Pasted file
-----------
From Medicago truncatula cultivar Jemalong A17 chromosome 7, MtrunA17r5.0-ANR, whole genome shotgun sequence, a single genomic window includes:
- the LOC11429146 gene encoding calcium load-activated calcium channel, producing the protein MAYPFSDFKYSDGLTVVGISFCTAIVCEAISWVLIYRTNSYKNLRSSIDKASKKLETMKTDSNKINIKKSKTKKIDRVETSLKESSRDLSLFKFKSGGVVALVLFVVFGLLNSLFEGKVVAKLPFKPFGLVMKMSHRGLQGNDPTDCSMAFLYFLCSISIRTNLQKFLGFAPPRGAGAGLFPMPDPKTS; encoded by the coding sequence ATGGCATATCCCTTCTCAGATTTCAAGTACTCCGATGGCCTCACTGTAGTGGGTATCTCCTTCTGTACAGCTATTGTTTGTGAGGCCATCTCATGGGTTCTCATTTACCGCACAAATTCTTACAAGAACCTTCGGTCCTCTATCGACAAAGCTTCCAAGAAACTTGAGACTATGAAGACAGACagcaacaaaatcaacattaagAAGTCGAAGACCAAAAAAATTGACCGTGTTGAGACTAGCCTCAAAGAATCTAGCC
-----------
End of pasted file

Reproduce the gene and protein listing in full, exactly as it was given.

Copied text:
From Medicago truncatula cultivar Jemalong A17 chromosome 7, MtrunA17r5.0-ANR, whole genome shotgun sequence, a single genomic window includes:
- the LOC11429146 gene encoding calcium load-activated calcium channel, producing the protein MAYPFSDFKYSDGLTVVGISFCTAIVCEAISWVLIYRTNSYKNLRSSIDKASKKLETMKTDSNKINIKKSKTKKIDRVETSLKESSRDLSLFKFKSGGVVALVLFVVFGLLNSLFEGKVVAKLPFKPFGLVMKMSHRGLQGNDPTDCSMAFLYFLCSISIRTNLQKFLGFAPPRGAGAGLFPMPDPKTS; encoded by the coding sequence ATGGCATATCCCTTCTCAGATTTCAAGTACTCCGATGGCCTCACTGTAGTGGGTATCTCCTTCTGTACAGCTATTGTTTGTGAGGCCATCTCATGGGTTCTCATTTACCGCACAAATTCTTACAAGAACCTTCGGTCCTCTATCGACAAAGCTTCCAAGAAACTTGAGACTATGAAGACAGACagcaacaaaatcaacattaagAAGTCGAAGACCAAAAAAATTGACCGTGTTGAGACTAGCCTCAAAGAATCTAGCC